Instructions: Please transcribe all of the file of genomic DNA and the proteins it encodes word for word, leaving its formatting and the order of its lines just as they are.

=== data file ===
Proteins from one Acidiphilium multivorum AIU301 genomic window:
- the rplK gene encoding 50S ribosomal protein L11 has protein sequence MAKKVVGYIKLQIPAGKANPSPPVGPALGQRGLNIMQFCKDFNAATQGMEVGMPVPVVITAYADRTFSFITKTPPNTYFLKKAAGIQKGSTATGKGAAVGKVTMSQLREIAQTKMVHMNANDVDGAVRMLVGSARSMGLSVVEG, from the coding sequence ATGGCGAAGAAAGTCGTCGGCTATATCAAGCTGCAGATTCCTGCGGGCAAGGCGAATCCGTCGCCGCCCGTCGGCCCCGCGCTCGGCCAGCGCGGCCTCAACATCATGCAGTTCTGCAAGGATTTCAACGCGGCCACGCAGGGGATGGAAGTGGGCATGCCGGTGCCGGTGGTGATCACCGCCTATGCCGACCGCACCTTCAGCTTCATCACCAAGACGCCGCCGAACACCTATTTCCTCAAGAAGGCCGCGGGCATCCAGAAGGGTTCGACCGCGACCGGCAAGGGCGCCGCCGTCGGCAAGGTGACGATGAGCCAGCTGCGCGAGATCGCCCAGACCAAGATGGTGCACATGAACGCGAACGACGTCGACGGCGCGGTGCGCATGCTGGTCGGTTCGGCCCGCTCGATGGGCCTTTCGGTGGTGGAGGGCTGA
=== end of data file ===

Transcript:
Proteins from one Acidiphilium multivorum AIU301 genomic window:
- the rplK gene encoding 50S ribosomal protein L11 has protein sequence MAKKVVGYIKLQIPAGKANPSPPVGPALGQRGLNIMQFCKDFNAATQGMEVGMPVPVVITAYADRTFSFITKTPPNTYFLKKAAGIQKGSTATGKGAAVGKVTMSQLREIAQTKMVHMNANDVDGAVRMLVGSARSMGLSVVEG, from the coding sequence ATGGCGAAGAAAGTCGTCGGCTATATCAAGCTGCAGATTCCTGCGGGCAAGGCGAATCCGTCGCCGCCCGTCGGCCCCGCGCTCGGCCAGCGCGGCCTCAACATCATGCAGTTCTGCAAGGATTTCAACGCGGCCACGCAGGGGATGGAAGTGGGCATGCCGGTGCCGGTGGTGATCACCGCCTATGCCGACCGCACCTTCAGCTTCATCACCAAGACGCCGCCGAACACCTATTTCCTCAAGAAGGCCGCGGGCATCCAGAAGGGTTCGACCGCGACCGGCAAGGGCGCCGCCGTCGGCAAGGTGACGATGAGCCAGCTGCGCGAGATCGCCCAGACCAAGATGGTGCACATGAACGCGAACGACGTCGACGGCGCGGTGCGCATGCTGGTCGGTTCGGCCCGCTCGATGGGCCTTTCGGTGGTGGAGGGCTGA